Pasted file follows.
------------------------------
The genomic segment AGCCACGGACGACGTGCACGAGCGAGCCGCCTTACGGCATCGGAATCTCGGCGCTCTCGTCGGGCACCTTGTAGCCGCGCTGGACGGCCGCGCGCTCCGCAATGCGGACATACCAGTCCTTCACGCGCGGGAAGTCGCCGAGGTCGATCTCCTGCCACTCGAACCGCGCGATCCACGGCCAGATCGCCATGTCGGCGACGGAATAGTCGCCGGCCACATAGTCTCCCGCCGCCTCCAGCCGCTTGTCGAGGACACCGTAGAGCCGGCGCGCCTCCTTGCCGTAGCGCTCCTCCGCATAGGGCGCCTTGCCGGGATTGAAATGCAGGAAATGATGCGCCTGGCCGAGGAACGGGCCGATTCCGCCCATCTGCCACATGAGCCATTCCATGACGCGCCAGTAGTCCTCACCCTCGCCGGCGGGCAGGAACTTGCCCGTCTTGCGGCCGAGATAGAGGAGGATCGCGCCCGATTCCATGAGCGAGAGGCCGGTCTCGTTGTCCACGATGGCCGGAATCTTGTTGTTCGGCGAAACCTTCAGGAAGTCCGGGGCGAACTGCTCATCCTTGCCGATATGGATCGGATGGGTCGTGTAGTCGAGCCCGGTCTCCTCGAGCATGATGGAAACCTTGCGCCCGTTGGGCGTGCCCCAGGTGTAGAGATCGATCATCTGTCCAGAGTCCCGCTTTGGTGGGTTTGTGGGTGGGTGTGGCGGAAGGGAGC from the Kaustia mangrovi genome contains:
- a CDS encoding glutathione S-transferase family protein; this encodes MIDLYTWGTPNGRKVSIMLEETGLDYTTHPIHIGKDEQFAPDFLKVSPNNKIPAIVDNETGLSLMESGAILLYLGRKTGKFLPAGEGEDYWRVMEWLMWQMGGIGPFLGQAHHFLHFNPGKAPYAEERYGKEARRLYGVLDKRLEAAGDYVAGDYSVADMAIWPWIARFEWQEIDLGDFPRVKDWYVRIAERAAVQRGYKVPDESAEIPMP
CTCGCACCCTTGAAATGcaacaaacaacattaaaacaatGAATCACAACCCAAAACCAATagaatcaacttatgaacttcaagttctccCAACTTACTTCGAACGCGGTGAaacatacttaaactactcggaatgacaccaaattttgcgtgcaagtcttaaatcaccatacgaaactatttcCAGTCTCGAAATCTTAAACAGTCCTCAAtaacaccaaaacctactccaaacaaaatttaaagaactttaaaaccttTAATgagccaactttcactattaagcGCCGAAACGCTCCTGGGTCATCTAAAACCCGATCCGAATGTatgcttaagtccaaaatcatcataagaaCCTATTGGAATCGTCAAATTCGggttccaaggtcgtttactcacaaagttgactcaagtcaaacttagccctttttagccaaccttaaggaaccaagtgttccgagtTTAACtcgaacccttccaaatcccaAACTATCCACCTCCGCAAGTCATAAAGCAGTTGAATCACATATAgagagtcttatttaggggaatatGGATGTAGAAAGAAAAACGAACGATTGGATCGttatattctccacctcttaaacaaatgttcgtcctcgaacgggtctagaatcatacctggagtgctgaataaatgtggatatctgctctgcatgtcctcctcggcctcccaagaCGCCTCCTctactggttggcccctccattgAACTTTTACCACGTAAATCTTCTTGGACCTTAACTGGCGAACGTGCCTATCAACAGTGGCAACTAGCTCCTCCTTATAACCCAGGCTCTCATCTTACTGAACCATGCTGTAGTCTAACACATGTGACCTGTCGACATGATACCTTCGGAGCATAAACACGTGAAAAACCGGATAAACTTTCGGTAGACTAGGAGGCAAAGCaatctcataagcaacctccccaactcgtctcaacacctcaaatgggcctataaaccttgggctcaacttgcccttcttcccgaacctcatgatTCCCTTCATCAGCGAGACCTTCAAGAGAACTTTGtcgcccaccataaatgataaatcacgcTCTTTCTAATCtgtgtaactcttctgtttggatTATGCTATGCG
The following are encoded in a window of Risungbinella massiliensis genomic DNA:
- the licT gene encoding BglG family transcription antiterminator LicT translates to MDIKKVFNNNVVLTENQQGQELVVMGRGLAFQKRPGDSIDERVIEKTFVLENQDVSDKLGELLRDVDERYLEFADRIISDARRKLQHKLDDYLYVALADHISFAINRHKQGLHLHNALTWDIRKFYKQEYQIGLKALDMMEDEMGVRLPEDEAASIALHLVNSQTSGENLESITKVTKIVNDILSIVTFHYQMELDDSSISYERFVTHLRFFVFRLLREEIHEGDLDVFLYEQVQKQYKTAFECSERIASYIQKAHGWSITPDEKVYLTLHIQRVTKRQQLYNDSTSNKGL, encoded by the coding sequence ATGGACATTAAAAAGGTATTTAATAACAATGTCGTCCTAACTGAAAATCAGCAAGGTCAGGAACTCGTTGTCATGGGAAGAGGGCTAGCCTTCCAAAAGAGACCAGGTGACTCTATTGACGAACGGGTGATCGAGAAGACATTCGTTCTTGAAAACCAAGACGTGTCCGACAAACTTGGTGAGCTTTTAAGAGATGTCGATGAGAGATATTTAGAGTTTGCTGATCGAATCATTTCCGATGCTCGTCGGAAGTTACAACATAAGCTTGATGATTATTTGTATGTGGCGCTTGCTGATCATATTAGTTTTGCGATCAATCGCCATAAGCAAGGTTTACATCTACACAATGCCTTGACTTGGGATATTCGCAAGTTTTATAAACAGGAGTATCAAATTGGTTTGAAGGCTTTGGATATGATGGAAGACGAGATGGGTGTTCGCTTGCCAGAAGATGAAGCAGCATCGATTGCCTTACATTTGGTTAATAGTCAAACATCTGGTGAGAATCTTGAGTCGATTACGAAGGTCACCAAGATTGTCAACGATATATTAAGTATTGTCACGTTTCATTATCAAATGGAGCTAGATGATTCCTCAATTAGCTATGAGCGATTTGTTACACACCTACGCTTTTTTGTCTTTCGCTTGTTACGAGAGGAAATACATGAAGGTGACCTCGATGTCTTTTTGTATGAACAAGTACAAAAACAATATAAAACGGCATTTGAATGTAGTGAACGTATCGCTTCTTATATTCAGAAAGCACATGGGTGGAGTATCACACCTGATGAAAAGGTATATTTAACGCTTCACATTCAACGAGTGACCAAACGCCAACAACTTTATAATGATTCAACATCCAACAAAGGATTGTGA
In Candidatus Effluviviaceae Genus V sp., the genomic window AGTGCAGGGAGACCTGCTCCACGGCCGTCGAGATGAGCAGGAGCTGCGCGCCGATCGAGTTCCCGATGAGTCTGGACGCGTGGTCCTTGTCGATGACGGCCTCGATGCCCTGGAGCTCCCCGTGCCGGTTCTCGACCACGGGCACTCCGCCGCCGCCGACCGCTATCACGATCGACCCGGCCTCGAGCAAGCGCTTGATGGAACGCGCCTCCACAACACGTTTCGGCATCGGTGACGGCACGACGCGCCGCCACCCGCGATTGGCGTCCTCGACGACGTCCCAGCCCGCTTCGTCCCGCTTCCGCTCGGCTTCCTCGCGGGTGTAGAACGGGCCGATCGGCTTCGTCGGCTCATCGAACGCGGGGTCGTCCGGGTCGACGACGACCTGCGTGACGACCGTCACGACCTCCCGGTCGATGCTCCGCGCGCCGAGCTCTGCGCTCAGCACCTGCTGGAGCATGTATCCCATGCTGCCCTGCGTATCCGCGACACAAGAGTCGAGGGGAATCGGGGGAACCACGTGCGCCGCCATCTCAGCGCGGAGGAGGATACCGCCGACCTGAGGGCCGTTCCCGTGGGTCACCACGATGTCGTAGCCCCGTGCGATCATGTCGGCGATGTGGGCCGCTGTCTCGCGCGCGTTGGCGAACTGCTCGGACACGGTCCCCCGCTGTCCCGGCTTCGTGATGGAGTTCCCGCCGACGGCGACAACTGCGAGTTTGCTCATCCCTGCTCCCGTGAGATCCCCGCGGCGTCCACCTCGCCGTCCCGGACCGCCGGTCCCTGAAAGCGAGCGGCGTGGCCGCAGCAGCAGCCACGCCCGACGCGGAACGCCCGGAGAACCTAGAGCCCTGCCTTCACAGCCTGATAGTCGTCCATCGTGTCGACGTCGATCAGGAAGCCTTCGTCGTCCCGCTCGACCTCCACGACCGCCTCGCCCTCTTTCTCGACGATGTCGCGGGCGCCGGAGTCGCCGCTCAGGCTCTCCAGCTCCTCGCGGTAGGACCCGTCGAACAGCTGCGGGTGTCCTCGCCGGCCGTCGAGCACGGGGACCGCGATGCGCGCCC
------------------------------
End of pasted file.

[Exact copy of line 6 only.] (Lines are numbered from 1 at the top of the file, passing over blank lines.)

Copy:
In Candidatus Effluviviaceae Genus V sp., the genomic window AGTGCAGGGAGACCTGCTCCACGGCCGTCGAGATGAGCAGGAGCTGCGCGCCGATCGAGTTCCCGATGAGTCTGGACGCGTGGTCCTTGTCGATGACGGCCTCGATGCCCTGGAGCTCCCCGTGCCGGTTCTCGACCACGGGCACTCCGCCGCCGCCGACCGCTATCACGATCGACCCGGCCTCGAGCAAGCGCTTGATGGAACGCGCCTCCACAACACGTTTCGGCATCGGTGACGGCACGACGCGCCGCCACCCGCGATTGGCGTCCTCGACGACGTCCCAGCCCGCTTCGTCCCGCTTCCGCTCGGCTTCCTCGCGGGTGTAGAACGGGCCGATCGGCTTCGTCGGCTCATCGAACGCGGGGTCGTCCGGGTCGACGACGACCTGCGTGACGACCGTCACGACCTCCCGGTCGATGCTCCGCGCGCCGAGCTCTGCGCTCAGCACCTGCTGGAGCATGTATCCCATGCTGCCCTGCGTATCCGCGACACAAGAGTCGAGGGGAATCGGGGGAACCACGTGCGCCGCCATCTCAGCGCGGAGGAGGATACCGCCGACCTGAGGGCCGTTCCCGTGGGTCACCACGATGTCGTAGCCCCGTGCGATCATGTCGGCGATGTGGGCCGCTGTCTCGCGCGCGTTGGCGAACTGCTCGGACACGGTCCCCCGCTGTCCCGGCTTCGTGATGGAGTTCCCGCCGACGGCGACAACTGCGAGTTTGCTCATCCCTGCTCCCGTGAGATCCCCGCGGCGTCCACCTCGCCGTCCCGGACCGCCGGTCCCTGAAAGCGAGCGGCGTGGCCGCAGCAGCAGCCACGCCCGACGCGGAACGCCCGGAGAACCTAGAGCCCTGCCTTCACAGCCTGATAGTCGTCCATCGTGTCGACGTCGATCAGGAAGCCTTCGTCGTCCCGCTCGACCTCCACGACCGCCTCGCCCTCTTTCTCGACGATGTCGCGGGCGCCGGAGTCGCCGCTCAGGCTCTCCAGCTCCTCGCGGTAGGACCCGTCGAACAGCTGCGGGTGTCCTCGCCGGCCGTCGAGCACGGGGACCGCGATGCGCGCCC